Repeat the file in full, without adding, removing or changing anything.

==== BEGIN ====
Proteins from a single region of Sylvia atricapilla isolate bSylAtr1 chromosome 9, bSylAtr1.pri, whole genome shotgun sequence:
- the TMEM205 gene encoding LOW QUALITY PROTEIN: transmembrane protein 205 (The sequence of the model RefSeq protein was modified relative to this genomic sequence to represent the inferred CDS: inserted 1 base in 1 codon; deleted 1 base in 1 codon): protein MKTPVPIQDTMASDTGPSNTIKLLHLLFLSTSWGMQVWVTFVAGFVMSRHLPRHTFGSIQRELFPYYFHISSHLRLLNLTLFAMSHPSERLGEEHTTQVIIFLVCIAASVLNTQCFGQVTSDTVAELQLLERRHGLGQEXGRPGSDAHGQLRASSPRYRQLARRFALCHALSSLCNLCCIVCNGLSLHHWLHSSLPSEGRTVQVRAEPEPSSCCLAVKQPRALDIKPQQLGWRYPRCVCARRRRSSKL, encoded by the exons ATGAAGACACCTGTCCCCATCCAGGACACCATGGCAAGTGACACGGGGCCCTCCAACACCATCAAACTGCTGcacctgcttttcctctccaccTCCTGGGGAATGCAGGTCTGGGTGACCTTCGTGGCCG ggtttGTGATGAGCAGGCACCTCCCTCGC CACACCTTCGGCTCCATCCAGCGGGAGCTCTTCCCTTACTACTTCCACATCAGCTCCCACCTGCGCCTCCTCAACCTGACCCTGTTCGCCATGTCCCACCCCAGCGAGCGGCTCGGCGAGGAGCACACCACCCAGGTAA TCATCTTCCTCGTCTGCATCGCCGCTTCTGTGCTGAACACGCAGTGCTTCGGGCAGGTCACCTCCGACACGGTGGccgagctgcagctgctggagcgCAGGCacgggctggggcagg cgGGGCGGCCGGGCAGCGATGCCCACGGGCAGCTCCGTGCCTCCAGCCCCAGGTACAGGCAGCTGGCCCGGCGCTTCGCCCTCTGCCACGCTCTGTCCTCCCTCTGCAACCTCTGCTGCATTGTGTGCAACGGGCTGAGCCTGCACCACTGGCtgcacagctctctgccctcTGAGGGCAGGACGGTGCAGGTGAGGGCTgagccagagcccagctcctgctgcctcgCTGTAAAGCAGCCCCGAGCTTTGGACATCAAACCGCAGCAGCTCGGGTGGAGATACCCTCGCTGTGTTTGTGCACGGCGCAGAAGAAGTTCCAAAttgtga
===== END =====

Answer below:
Proteins from a single region of Sylvia atricapilla isolate bSylAtr1 chromosome 9, bSylAtr1.pri, whole genome shotgun sequence:
- the TMEM205 gene encoding LOW QUALITY PROTEIN: transmembrane protein 205 (The sequence of the model RefSeq protein was modified relative to this genomic sequence to represent the inferred CDS: inserted 1 base in 1 codon; deleted 1 base in 1 codon): protein MKTPVPIQDTMASDTGPSNTIKLLHLLFLSTSWGMQVWVTFVAGFVMSRHLPRHTFGSIQRELFPYYFHISSHLRLLNLTLFAMSHPSERLGEEHTTQVIIFLVCIAASVLNTQCFGQVTSDTVAELQLLERRHGLGQEXGRPGSDAHGQLRASSPRYRQLARRFALCHALSSLCNLCCIVCNGLSLHHWLHSSLPSEGRTVQVRAEPEPSSCCLAVKQPRALDIKPQQLGWRYPRCVCARRRRSSKL, encoded by the exons ATGAAGACACCTGTCCCCATCCAGGACACCATGGCAAGTGACACGGGGCCCTCCAACACCATCAAACTGCTGcacctgcttttcctctccaccTCCTGGGGAATGCAGGTCTGGGTGACCTTCGTGGCCG ggtttGTGATGAGCAGGCACCTCCCTCGC CACACCTTCGGCTCCATCCAGCGGGAGCTCTTCCCTTACTACTTCCACATCAGCTCCCACCTGCGCCTCCTCAACCTGACCCTGTTCGCCATGTCCCACCCCAGCGAGCGGCTCGGCGAGGAGCACACCACCCAGGTAA TCATCTTCCTCGTCTGCATCGCCGCTTCTGTGCTGAACACGCAGTGCTTCGGGCAGGTCACCTCCGACACGGTGGccgagctgcagctgctggagcgCAGGCacgggctggggcagg cgGGGCGGCCGGGCAGCGATGCCCACGGGCAGCTCCGTGCCTCCAGCCCCAGGTACAGGCAGCTGGCCCGGCGCTTCGCCCTCTGCCACGCTCTGTCCTCCCTCTGCAACCTCTGCTGCATTGTGTGCAACGGGCTGAGCCTGCACCACTGGCtgcacagctctctgccctcTGAGGGCAGGACGGTGCAGGTGAGGGCTgagccagagcccagctcctgctgcctcgCTGTAAAGCAGCCCCGAGCTTTGGACATCAAACCGCAGCAGCTCGGGTGGAGATACCCTCGCTGTGTTTGTGCACGGCGCAGAAGAAGTTCCAAAttgtga